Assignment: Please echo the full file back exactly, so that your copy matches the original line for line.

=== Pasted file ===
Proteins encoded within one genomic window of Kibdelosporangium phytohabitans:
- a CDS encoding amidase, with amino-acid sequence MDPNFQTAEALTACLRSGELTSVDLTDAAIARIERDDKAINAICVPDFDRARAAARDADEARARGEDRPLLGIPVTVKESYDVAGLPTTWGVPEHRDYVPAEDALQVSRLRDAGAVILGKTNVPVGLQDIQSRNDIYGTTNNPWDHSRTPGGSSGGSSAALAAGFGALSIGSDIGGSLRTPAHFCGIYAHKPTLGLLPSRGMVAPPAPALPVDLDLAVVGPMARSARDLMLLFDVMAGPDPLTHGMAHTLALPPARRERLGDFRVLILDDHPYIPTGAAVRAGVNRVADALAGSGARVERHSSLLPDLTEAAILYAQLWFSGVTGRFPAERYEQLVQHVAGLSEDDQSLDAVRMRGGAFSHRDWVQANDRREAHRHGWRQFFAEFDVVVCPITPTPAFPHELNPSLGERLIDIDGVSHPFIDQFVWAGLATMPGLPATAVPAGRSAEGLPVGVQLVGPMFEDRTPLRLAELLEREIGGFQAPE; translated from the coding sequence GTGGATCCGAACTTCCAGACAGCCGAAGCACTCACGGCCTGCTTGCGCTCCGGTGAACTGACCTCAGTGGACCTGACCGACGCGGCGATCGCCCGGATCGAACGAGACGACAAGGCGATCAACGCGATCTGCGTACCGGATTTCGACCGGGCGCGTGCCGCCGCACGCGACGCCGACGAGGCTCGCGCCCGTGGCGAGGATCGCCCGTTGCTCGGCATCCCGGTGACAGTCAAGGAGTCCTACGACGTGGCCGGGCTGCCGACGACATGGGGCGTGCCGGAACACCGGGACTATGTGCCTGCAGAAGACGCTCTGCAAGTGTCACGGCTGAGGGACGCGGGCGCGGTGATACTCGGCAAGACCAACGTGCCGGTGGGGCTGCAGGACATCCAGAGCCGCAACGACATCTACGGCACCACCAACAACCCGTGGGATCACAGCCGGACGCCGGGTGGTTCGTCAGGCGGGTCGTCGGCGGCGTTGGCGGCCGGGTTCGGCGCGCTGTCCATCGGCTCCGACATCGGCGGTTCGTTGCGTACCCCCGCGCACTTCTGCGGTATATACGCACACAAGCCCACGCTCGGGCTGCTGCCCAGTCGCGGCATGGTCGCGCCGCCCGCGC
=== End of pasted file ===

Proteins encoded within one genomic window of Kibdelosporangium phytohabitans:
- a CDS encoding amidase, with amino-acid sequence MDPNFQTAEALTACLRSGELTSVDLTDAAIARIERDDKAINAICVPDFDRARAAARDADEARARGEDRPLLGIPVTVKESYDVAGLPTTWGVPEHRDYVPAEDALQVSRLRDAGAVILGKTNVPVGLQDIQSRNDIYGTTNNPWDHSRTPGGSSGGSSAALAAGFGALSIGSDIGGSLRTPAHFCGIYAHKPTLGLLPSRGMVAPPAPALPVDLDLAVVGPMARSARDLMLLFDVMAGPDPLTHGMAHTLALPPARRERLGDFRVLILDDHPYIPTGAAVRAGVNRVADALAGSGARVERHSSLLPDLTEAAILYAQLWFSGVTGRFPAERYEQLVQHVAGLSEDDQSLDAVRMRGGAFSHRDWVQANDRREAHRHGWRQFFAEFDVVVCPITPTPAFPHELNPSLGERLIDIDGVSHPFIDQFVWAGLATMPGLPATAVPAGRSAEGLPVGVQLVGPMFEDRTPLRLAELLEREIGGFQAPE; translated from the coding sequence GTGGATCCGAACTTCCAGACAGCCGAAGCACTCACGGCCTGCTTGCGCTCCGGTGAACTGACCTCAGTGGACCTGACCGACGCGGCGATCGCCCGGATCGAACGAGACGACAAGGCGATCAACGCGATCTGCGTACCGGATTTCGACCGGGCGCGTGCCGCCGCACGCGACGCCGACGAGGCTCGCGCCCGTGGCGAGGATCGCCCGTTGCTCGGCATCCCGGTGACAGTCAAGGAGTCCTACGACGTGGCCGGGCTGCCGACGACATGGGGCGTGCCGGAACACCGGGACTATGTGCCTGCAGAAGACGCTCTGCAAGTGTCACGGCTGAGGGACGCGGGCGCGGTGATACTCGGCAAGACCAACGTGCCGGTGGGGCTGCAGGACATCCAGAGCCGCAACGACATCTACGGCACCACCAACAACCCGTGGGATCACAGCCGGACGCCGGGTGGTTCGTCAGGCGGGTCGTCGGCGGCGTTGGCGGCCGGGTTCGGCGCGCTGTCCATCGGCTCCGACATCGGCGGTTCGTTGCGTACCCCCGCGCACTTCTGCGGTATATACGCACACAAGCCCACGCTCGGGCTGCTGCCCAGTCGCGGCATGGTCGCGCCGCCCGCGC